More (Local) Government

A 1992 Wisconsin law limits the revenue a school district can raise through property taxes.  When operating costs exceed that limit, districts have to ask voters to make up the difference.  The idea behind the law was to control skyrocketing teacher salaries and benefits by holding annual increases to 3.8 percent per year.  The state would also kick in money to hold down property taxes.  The unintended consequence of this scheme was rising salaries for other district employees (janitors, administrators, cooks, bus drivers), while the revenue caps never grew with the rate of inflation.  At the same time, state money is allocated based on enrollment rather than need, so poorer rural and inner-city school districts that are declining in student population have lost out again.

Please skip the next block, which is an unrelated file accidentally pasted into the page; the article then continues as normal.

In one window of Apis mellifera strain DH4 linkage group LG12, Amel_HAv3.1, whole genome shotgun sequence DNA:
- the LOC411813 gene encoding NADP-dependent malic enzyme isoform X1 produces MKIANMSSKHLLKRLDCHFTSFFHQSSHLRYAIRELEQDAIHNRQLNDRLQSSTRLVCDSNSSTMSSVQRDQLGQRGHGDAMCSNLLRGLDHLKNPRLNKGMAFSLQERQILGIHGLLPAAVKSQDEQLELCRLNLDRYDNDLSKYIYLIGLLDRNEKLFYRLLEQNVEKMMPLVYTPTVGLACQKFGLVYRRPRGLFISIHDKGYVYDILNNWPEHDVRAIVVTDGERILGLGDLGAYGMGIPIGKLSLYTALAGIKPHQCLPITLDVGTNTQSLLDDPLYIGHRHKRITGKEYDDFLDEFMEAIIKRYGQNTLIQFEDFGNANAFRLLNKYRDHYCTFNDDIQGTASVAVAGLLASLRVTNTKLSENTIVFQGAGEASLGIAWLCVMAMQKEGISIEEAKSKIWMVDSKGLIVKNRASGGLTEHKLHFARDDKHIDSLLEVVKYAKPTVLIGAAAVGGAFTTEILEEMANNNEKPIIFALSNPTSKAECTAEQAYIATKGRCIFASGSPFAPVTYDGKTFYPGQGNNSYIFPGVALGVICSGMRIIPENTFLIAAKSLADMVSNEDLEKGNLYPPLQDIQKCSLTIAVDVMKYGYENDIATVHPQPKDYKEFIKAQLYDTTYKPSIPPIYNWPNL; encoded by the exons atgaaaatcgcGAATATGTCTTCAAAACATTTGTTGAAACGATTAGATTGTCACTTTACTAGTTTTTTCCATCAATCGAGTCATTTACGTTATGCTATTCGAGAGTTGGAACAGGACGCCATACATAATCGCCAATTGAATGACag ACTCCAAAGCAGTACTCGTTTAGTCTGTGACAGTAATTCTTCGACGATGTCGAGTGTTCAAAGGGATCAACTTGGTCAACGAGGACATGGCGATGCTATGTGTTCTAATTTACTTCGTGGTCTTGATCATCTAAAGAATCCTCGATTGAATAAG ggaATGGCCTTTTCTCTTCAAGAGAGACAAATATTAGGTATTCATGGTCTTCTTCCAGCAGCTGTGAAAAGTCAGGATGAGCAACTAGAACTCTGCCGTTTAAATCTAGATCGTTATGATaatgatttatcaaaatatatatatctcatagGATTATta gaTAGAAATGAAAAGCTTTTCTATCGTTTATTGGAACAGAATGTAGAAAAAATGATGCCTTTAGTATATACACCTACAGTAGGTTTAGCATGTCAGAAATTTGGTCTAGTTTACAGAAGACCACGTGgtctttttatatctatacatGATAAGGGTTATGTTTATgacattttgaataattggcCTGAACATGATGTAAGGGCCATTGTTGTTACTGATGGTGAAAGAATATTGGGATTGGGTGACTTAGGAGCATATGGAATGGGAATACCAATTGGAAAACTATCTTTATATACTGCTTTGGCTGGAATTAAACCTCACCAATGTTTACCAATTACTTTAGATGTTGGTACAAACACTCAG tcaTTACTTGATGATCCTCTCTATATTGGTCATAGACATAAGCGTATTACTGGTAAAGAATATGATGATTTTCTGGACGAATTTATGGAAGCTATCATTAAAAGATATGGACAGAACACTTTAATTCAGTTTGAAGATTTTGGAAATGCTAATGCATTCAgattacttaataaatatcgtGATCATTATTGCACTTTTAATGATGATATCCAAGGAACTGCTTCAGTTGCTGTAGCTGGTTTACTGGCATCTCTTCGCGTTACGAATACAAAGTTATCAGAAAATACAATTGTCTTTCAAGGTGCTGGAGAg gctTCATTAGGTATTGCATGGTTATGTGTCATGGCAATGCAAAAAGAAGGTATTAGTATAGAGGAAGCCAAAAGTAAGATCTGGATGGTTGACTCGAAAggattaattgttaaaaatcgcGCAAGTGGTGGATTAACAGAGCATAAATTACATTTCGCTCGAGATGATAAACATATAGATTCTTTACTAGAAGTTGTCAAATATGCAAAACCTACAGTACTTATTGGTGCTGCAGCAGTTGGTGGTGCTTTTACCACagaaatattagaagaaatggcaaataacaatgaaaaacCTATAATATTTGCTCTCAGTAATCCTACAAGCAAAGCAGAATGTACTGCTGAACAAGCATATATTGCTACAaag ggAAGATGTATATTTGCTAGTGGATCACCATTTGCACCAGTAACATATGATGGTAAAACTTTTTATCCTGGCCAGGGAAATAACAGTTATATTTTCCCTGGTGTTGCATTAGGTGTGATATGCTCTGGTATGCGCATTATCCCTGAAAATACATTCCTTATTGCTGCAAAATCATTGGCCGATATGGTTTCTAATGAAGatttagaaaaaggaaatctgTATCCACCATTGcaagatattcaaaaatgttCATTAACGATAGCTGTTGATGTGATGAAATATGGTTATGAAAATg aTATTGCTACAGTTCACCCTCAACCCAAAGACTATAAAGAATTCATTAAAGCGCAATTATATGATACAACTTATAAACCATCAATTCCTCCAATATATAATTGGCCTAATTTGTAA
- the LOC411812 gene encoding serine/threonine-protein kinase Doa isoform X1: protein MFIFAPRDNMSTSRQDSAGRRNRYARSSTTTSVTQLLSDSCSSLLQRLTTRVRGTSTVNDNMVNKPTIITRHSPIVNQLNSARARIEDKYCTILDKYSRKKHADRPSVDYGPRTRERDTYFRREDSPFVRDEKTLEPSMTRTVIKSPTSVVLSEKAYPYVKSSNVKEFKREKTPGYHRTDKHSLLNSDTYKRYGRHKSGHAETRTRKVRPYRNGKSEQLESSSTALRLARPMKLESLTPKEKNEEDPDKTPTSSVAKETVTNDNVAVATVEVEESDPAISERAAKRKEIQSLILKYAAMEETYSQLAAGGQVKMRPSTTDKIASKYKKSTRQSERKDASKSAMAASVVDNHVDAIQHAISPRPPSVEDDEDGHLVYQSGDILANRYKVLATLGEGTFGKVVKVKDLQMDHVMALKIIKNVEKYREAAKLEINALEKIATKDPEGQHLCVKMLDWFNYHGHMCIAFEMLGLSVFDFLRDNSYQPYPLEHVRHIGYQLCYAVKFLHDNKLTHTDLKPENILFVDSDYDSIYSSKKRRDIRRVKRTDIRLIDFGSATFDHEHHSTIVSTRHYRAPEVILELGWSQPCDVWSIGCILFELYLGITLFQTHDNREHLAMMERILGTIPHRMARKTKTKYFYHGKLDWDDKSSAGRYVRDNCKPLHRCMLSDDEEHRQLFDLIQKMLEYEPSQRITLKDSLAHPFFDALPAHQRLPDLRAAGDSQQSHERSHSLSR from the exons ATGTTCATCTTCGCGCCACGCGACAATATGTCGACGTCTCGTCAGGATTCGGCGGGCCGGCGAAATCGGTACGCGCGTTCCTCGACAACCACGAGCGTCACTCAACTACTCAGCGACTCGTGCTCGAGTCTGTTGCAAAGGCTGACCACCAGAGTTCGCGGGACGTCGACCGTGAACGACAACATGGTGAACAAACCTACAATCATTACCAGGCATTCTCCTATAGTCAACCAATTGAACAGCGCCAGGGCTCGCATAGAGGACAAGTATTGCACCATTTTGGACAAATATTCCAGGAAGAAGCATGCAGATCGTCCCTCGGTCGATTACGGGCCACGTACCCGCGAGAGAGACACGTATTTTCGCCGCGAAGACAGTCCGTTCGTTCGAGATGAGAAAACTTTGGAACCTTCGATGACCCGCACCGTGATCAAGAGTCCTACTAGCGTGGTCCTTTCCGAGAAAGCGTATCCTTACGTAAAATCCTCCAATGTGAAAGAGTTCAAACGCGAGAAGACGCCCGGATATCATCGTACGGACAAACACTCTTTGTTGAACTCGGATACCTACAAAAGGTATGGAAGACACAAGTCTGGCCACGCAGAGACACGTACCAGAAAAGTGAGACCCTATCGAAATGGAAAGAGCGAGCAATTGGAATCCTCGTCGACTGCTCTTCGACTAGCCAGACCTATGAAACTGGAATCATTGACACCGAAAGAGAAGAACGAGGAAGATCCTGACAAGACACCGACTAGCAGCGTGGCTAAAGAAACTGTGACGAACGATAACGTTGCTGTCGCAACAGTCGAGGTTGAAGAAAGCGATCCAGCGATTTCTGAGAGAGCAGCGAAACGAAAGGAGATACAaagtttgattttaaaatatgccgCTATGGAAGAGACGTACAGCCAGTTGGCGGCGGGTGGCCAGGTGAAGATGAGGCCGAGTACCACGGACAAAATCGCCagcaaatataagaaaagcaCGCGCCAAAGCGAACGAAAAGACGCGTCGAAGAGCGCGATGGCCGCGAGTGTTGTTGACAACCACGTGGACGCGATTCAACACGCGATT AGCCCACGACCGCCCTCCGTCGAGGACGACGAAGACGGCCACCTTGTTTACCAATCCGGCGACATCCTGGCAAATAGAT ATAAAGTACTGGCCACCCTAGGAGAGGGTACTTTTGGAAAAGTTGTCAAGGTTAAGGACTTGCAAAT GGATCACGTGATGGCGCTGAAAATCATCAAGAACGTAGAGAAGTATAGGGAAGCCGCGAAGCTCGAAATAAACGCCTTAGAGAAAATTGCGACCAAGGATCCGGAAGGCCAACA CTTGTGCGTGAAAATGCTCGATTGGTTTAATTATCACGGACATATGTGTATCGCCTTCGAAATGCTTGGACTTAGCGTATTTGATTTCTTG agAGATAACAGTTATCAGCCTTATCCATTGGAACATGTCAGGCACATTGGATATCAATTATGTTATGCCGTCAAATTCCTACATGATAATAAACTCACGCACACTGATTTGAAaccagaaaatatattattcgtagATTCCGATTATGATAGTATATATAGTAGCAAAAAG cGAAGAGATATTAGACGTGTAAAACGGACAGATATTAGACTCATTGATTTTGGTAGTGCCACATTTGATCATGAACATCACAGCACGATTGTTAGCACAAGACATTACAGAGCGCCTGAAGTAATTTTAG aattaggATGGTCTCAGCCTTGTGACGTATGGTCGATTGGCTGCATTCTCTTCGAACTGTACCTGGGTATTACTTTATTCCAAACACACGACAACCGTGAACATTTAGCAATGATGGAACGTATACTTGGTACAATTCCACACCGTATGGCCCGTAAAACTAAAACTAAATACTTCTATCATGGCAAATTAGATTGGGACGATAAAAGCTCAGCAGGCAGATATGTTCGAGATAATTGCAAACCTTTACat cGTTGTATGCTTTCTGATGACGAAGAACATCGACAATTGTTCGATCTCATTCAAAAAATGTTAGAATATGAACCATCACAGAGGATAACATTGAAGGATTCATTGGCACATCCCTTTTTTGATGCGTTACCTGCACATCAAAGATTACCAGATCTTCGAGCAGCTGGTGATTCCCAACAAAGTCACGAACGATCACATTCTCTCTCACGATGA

This has meant endless referenda over the past decade.  Durand, the school district I live in, had one last spring.

These referenda have become especially divisive; both sides are essentially right.  The schools need money just to keep operating at current levels, especially in the wake of higher fuel, energy, and healthcare costs.  Yet the taxpayers simply do not have the incomes necessary to meet such increasing costs, especially in bad economic times.  In a letter to the editor in the Durand Courier-Wedge, a gentleman asked, in all sincerity, why the school district wasn’t tightening its belt by eliminating...

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